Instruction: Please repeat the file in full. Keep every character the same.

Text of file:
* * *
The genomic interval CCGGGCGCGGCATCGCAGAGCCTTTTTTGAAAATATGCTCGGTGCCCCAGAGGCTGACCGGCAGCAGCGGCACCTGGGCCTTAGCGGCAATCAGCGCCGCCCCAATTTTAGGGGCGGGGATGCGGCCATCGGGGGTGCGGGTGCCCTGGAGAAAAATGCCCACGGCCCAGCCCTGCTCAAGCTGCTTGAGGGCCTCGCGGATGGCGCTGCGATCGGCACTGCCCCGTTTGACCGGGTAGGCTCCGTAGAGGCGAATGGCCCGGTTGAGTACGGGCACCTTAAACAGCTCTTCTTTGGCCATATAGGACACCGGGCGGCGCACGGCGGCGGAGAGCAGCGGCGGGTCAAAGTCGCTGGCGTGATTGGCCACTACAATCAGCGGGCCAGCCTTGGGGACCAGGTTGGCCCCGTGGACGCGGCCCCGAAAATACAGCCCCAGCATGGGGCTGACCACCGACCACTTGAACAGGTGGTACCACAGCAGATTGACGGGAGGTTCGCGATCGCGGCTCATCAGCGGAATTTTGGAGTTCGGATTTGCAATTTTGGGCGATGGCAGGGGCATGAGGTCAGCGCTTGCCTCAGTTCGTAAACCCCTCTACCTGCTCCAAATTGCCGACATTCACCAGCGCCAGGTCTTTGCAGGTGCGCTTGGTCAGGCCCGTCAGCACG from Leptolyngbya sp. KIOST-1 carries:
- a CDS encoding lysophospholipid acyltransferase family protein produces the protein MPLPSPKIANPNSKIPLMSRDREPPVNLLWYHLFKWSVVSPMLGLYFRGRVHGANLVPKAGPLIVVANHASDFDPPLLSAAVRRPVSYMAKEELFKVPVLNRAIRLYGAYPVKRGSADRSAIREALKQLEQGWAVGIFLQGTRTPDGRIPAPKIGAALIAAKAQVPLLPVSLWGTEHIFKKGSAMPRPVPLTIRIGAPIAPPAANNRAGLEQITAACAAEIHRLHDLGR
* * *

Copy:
The genomic interval CCGGGCGCGGCATCGCAGAGCCTTTTTTGAAAATATGCTCGGTGCCCCAGAGGCTGACCGGCAGCAGCGGCACCTGGGCCTTAGCGGCAATCAGCGCCGCCCCAATTTTAGGGGCGGGGATGCGGCCATCGGGGGTGCGGGTGCCCTGGAGAAAAATGCCCACGGCCCAGCCCTGCTCAAGCTGCTTGAGGGCCTCGCGGATGGCGCTGCGATCGGCACTGCCCCGTTTGACCGGGTAGGCTCCGTAGAGGCGAATGGCCCGGTTGAGTACGGGCACCTTAAACAGCTCTTCTTTGGCCATATAGGACACCGGGCGGCGCACGGCGGCGGAGAGCAGCGGCGGGTCAAAGTCGCTGGCGTGATTGGCCACTACAATCAGCGGGCCAGCCTTGGGGACCAGGTTGGCCCCGTGGACGCGGCCCCGAAAATACAGCCCCAGCATGGGGCTGACCACCGACCACTTGAACAGGTGGTACCACAGCAGATTGACGGGAGGTTCGCGATCGCGGCTCATCAGCGGAATTTTGGAGTTCGGATTTGCAATTTTGGGCGATGGCAGGGGCATGAGGTCAGCGCTTGCCTCAGTTCGTAAACCCCTCTACCTGCTCCAAATTGCCGACATTCACCAGCGCCAGGTCTTTGCAGGTGCGCTTGGTCAGGCCCGTCAGCACG from Leptolyngbya sp. KIOST-1 carries:
- a CDS encoding lysophospholipid acyltransferase family protein produces the protein MPLPSPKIANPNSKIPLMSRDREPPVNLLWYHLFKWSVVSPMLGLYFRGRVHGANLVPKAGPLIVVANHASDFDPPLLSAAVRRPVSYMAKEELFKVPVLNRAIRLYGAYPVKRGSADRSAIREALKQLEQGWAVGIFLQGTRTPDGRIPAPKIGAALIAAKAQVPLLPVSLWGTEHIFKKGSAMPRPVPLTIRIGAPIAPPAANNRAGLEQITAACAAEIHRLHDLGR